Going, going, gone…the tax implications of selling a business
Selling a business is a complex procedure, and there are various tax implications to consider, some of which we explore below. For advice that is tailored to your specific circumstances, please contact us.
Forward planning will ensure a tax-efficient sale, which utilises all of the available reliefs. With careful forethought, and by consulting us, you can help to maximise the sale value and avoid an unnecessary tax bill.
It is generally beneficial to utilise losses prior to the sale of the business, as it can be difficult to transfer losses to a new owner. Furthermore, the purchaser may be reluctant to pay for losses for which there is no guarantee of future relief.
Terminal loss relief is available for individuals and companies, allowing the loss of the final 12 months of trading to be set against profits of the same trade made in any or all of the previous three tax years/accounting periods, with losses offset against the most recent year/period first.
Capital losses can only be relieved against capital gains and consideration can be given to selling assets to generate gains to ‘mop up’ unrelieved losses.
Taking advantage of Entrepreneurs’ Relief
Entrepreneurs’ Relief is a valuable relief available to individuals who are either in business as a sole trader, in a partnership, or who have a personal company in which they own shares.
The relief is given in respect of the disposal of all or part of a business, the assets in the business after it has stopped trading, or for the disposal of shares in a company, providing that the associated disposal conditions are met. The relief reduces the rate of CGT payable to 10% on qualifying disposals. It is available for qualifying gains up to the maximum lifetime limit of £10 million. This is a valuable relief, potentially saving tax of up to £1.8 million for an individual and £3.6 million for a couple. Please contact us for advice on maximising the relief.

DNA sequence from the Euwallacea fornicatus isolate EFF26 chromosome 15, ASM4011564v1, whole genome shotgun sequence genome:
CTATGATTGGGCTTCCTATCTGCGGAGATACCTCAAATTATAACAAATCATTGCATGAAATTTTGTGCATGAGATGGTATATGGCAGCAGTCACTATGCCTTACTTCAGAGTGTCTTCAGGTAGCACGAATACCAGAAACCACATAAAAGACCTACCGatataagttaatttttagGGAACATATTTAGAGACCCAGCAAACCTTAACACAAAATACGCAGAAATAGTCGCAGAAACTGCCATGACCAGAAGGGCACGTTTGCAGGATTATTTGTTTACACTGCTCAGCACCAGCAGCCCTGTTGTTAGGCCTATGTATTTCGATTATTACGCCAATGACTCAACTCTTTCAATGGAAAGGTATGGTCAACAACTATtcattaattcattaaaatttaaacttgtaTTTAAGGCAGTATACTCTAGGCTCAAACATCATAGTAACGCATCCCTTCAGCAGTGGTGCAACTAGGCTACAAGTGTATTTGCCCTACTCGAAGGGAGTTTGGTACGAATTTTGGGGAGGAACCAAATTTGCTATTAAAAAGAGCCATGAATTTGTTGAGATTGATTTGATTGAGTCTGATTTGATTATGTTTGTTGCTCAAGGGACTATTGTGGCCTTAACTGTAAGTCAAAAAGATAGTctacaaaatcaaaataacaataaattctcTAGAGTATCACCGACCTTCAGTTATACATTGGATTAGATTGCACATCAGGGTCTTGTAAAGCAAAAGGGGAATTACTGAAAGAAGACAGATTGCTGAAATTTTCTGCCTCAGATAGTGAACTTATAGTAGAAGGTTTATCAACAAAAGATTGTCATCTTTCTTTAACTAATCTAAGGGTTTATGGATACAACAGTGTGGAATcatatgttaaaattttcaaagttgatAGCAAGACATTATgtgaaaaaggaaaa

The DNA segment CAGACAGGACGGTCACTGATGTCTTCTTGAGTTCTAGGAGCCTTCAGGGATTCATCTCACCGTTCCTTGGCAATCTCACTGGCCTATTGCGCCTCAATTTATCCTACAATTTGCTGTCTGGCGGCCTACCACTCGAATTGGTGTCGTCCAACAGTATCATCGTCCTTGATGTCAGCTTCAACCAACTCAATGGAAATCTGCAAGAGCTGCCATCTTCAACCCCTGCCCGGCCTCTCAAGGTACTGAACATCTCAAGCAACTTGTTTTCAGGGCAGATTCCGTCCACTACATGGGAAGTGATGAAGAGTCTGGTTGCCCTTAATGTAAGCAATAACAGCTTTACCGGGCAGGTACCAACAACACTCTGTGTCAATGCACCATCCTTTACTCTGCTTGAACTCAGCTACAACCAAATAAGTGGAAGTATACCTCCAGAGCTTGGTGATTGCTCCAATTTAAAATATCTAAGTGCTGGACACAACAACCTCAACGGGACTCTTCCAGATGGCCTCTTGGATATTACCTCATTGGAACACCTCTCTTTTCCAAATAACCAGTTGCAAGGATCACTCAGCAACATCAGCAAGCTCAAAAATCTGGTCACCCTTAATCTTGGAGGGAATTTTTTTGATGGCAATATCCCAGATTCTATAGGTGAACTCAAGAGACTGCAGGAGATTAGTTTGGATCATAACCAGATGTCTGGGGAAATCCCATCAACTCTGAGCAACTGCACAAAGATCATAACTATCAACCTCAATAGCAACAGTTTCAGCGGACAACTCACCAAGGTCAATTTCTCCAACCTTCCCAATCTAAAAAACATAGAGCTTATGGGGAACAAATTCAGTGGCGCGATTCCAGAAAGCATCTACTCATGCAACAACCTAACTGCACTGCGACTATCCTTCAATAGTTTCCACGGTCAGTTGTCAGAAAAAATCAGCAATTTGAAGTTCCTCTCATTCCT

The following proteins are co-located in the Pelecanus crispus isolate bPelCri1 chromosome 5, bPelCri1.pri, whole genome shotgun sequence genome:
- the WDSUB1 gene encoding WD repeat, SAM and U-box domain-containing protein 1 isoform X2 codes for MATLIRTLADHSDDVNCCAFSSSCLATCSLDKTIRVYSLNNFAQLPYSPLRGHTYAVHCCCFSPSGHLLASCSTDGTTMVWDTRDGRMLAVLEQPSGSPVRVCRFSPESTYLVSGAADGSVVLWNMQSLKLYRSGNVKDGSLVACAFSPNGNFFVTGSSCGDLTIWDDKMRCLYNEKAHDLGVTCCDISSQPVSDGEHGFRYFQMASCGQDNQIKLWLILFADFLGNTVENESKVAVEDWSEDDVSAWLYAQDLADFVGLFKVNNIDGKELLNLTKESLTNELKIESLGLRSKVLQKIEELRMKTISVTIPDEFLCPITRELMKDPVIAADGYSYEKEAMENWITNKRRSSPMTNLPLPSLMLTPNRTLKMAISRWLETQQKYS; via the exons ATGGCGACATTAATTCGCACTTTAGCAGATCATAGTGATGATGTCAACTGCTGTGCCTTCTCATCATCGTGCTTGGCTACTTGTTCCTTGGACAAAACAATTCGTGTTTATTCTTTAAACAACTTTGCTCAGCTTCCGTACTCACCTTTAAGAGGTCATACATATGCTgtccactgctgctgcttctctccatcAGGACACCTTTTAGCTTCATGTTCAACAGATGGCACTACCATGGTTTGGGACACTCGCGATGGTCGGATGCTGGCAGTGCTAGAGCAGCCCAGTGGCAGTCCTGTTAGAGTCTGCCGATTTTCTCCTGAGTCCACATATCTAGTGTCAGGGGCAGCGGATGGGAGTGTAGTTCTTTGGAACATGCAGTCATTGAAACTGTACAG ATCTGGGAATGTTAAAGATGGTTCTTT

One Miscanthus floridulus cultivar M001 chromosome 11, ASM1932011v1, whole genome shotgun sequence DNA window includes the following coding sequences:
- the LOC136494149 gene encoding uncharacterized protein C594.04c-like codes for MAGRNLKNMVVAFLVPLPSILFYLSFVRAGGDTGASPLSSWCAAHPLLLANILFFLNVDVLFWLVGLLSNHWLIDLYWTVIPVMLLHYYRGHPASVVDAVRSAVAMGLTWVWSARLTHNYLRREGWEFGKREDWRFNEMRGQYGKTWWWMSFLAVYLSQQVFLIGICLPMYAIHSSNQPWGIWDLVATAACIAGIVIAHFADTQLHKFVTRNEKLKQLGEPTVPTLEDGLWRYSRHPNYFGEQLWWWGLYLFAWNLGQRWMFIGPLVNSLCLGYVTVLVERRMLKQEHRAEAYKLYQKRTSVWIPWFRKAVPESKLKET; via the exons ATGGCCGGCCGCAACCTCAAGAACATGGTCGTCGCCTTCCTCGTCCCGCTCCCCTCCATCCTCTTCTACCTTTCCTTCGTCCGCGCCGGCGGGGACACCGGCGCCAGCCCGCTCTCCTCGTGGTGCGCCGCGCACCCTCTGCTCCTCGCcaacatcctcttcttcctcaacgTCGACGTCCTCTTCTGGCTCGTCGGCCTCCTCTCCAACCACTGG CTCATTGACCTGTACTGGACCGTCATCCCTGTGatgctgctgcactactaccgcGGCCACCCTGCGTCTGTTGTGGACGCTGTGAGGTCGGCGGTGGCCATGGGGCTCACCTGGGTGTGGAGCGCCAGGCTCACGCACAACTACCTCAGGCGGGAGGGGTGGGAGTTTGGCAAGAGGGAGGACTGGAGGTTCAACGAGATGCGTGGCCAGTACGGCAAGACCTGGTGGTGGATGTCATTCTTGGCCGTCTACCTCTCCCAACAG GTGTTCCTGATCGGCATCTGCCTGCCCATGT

Relief for costs
Costs will be incurred when selling a business and it is advisable to secure tax relief whenever possible. Although it is not always possible to control the timing of expenses, it is easier to obtain relief for expenses incurred prior to cessation. The general rule is that relief is available for costs incurred wholly and exclusively for the purposes of the business. To the extent that this condition is met, the expenses are deductible in computing the profits of a business.
Relief may also be available for post-cessation expenses to the extent that they would have been deductible had the business still been trading. However, post-cessation expenses can only be set against post-cessation receipts and without any receipts they may go unrelieved. CGT relief for costs of disposal will be at only 10% if the disposal scores for Entrepreneurs’ Relief, so please discuss your disposal with us at an early stage.
Value Added Tax (VAT)
Where a VAT registered business is transferred as a going concern, the new owner of the business can apply to keep the VAT registration number. Although VAT is normally due on a sale, special rules apply to a transfer on a going concern basis, meaning that where the conditions are met, the sale is not treated as a supply for VAT purposes.
Pay As You Earn (PAYE)
If you are an employer, the action you need to take in relation to your PAYE scheme will depend on whether the purchaser is taking over your payroll. If this is not happening, you will need to close down your PAYE scheme. Further guidance can be found on the HM Revenue & Customs (HMRC) website at http://www.hmrc.gov.uk/paye/ payroll/close-or-change.htm.
If you sell your business we will need to tell HMRC so that they can avoid sending unnecessary correspondence or asking you for payments that are not due.
Whatever your reasons for selling the business, we can work with you to help minimise your tax liability and…